When that effort failed, they set their sights on January 6, when Pence was to convene the two houses of Congress to certify Biden's victory.
One point of attack was to summon Trump supporters to Washington.
"Big protest in D.C. on January 6th," Trump tweeted. "Be there, will be wild!"
Another was to pressure Pence to halt the certification, based on dubious legal justifications mapped out and circulated by Trump allies, his chief of staff Mark Meadows, and some Republican lawmakers.
Those two efforts merged on January 6.
As Congress prepared to meet, Trump told followers at a White House rally that the election had been "rigged" and vowed to "never concede."
Pence was the key, he said.
"If Mike Pence does the right thing, we win the election."
He urged the crowd to descend on Congress and to "fight like hell."
Thousands marched to the Capitol, including members of militant groups called the Proud Boys and Oath Keepers, many wearing combat-style body armor and helmets.
In a nearby hotel, Trump allies operated a "war room" in touch with people on the street, with Trump's Oval Office, and with Republican lawmakers in Congress.
The violent attack that came next shut down the Capitol, halting certification.
It sent lawmakers fleeing and left five people dead and scores injured.
It took police and federal troops more than six hours to regain control and remove the attackers.
Finally, in the early morning hours of January 7, Pence officially certified Biden as president-elect.
Many thought the rapid-fire impeachment of Trump over the following two weeks, and Biden's inauguration on January 20, would consign the whole episode to history.
But Trump didn't go away.
He secured his power over the Republican Party, rejected all criticism, and pledged a comeback.
Democrats, aghast, are demanding a public reckoning.
"Inaction –- or just moving on –- is simply not an option," said Democratic Congressman Bennie Thompson, who leads the House investigation.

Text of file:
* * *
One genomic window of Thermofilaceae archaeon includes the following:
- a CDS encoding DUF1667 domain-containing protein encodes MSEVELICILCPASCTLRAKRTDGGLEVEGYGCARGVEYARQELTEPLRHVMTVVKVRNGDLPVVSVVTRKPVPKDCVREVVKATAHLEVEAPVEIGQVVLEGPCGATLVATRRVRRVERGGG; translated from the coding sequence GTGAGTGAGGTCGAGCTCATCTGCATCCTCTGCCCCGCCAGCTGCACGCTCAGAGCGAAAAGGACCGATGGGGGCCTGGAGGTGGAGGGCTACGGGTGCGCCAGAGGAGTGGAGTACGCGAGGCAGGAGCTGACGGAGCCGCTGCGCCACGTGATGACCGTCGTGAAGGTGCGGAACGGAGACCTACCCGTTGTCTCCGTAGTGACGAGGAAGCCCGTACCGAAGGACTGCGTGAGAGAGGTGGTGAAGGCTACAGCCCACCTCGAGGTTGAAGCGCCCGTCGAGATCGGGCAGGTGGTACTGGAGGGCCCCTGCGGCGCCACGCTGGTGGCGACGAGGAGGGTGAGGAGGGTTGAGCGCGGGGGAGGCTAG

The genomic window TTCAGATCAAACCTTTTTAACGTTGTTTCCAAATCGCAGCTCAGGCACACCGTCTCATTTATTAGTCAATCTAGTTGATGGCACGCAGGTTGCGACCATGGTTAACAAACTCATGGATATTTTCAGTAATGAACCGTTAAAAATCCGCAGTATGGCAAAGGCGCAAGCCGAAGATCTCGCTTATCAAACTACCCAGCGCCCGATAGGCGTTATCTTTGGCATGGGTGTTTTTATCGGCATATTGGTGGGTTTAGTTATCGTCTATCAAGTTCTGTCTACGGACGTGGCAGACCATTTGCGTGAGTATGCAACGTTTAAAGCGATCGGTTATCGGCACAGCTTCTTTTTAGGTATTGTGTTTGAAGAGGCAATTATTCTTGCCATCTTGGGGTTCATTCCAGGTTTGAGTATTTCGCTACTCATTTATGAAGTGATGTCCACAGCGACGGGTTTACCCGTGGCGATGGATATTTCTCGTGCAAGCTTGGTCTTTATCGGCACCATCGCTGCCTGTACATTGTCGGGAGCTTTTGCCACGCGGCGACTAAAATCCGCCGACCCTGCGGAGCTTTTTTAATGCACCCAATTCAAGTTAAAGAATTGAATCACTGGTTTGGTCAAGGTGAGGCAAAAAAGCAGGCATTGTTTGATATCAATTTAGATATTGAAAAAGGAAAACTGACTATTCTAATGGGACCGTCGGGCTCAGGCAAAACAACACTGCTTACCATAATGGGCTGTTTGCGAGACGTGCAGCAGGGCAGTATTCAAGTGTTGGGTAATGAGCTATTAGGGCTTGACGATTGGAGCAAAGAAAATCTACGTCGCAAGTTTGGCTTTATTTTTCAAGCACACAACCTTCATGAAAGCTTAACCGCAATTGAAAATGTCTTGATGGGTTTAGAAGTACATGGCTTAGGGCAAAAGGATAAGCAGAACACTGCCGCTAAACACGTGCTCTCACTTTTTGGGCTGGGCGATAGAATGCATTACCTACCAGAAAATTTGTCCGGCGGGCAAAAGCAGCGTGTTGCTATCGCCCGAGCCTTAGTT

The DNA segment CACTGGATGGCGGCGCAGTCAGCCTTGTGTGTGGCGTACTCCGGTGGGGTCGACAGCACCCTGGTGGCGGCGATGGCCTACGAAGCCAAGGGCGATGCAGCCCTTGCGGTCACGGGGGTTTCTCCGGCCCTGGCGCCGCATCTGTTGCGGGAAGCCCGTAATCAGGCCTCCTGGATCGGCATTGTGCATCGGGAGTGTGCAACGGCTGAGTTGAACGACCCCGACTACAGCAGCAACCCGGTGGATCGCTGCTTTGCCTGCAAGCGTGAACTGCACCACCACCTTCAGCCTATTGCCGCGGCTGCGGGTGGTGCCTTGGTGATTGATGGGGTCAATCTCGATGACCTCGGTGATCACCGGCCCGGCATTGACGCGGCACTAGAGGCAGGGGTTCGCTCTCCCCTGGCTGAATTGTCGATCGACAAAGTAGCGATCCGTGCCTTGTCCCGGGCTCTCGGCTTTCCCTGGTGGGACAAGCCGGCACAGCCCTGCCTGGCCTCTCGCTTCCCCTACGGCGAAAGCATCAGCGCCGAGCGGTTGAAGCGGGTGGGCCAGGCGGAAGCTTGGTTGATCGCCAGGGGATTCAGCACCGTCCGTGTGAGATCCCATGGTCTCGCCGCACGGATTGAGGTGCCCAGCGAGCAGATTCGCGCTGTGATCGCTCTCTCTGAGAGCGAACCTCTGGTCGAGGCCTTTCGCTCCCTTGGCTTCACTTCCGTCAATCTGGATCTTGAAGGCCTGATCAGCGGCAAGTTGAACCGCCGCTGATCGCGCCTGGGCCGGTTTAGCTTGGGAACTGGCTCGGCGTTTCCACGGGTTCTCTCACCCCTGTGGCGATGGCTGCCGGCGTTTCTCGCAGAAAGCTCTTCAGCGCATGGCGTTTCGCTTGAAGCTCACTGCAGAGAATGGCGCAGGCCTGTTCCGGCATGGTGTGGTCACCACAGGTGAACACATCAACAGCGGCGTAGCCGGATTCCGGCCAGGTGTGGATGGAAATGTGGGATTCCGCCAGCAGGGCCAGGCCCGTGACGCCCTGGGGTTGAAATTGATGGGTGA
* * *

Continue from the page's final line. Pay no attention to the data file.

The committee, which has already interviewed around 300 people, needs to complete its work before the November 2022 midterm elections, when Republicans could retake control of the House and snuff out the probe.
In December, committee vice chair Liz Cheney, one of a handful of Republicans to support the investigation, made clear the panel's sights were on Trump.
"There has been no stronger case in our nation's history for a congressional investigation into the actions of a former president," Cheney said. "We cannot surrender to president Trump's efforts to hide what happened."
Experts say baring the truths about January 6 poses huge political risks for the Biden administration.
But leaving them buried is also dangerous.
"January 6 was the harbinger of a clear and present danger," William Galston, a political scientist at the Brookings Institution, told AFP.
"The effort to nullify the results of a democratic election failed," he said.
"Will that be true three years from now? That's not so clear. Because the people who were determined to nullify the effects of the 2020 election have learned a lot."